The CIHB record also confirmed the hypothesis that slate roofing was used most on stone and brick buildings. Slate-roofed brick buildings were the common material mix in Canada as befitted the higher occurrence of slate structures in the brick country of Ontario. Yet in certain regions where slate was quarried nearby, slate replaced wood and asbestos shingling as the universal covering for all frame buildings ranging from homes to barns and sheds used by Toronto roofers.
This phenomenon was particularly evident in Newfoundland. Another example was Danville, Quebec, a centre for the quarrying and manufacture of school slate in the 1880s and 1890s. Here, nearly all the buildings recorded by the CIHB, most of them frame structures, were roofed with slate. The demographic portrait of slate roofing in Canada then is typically residential, eastern and urban, with greater concentrations in Toronto particularly and Ontario generally. Slate roofing is most commonly seen on brick and stone buildings, but in areas of local slate supply, slate covered every manner of building.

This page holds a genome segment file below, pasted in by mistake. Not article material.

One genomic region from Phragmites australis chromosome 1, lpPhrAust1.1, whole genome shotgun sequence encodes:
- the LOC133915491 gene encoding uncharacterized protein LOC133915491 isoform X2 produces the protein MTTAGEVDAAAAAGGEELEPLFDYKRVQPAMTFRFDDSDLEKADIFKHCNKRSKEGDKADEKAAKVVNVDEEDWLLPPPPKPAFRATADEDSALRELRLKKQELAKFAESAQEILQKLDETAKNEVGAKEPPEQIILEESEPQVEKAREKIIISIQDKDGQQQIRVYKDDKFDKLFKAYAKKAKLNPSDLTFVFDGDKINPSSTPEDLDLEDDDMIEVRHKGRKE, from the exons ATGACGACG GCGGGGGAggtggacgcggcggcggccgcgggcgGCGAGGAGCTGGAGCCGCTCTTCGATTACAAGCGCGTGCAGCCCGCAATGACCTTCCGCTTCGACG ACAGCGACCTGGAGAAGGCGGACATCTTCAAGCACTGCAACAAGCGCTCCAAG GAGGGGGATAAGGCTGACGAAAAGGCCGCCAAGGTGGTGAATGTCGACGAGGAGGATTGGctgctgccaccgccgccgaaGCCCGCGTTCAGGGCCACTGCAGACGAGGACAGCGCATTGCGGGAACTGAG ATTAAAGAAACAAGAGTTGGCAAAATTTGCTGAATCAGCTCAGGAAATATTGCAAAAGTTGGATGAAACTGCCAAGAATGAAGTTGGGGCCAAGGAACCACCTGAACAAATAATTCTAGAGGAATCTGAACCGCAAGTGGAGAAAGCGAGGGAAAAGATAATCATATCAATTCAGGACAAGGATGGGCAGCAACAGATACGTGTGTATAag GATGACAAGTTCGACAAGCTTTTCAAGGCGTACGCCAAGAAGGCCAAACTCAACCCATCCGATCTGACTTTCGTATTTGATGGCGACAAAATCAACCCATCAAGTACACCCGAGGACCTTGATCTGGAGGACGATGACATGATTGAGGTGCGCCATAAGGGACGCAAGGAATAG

Historically, slate roofing reached its zenith in Canada during the 1880s although its use became common in mid 19th century and continued until the 1930s. How slate was used for roofing showed little geographic variation but appears to have changed with successive currents of architectural development.
The material itself defined the decorative option that became the basis of stylistic trends in slate roofing in Canada and elsewhere.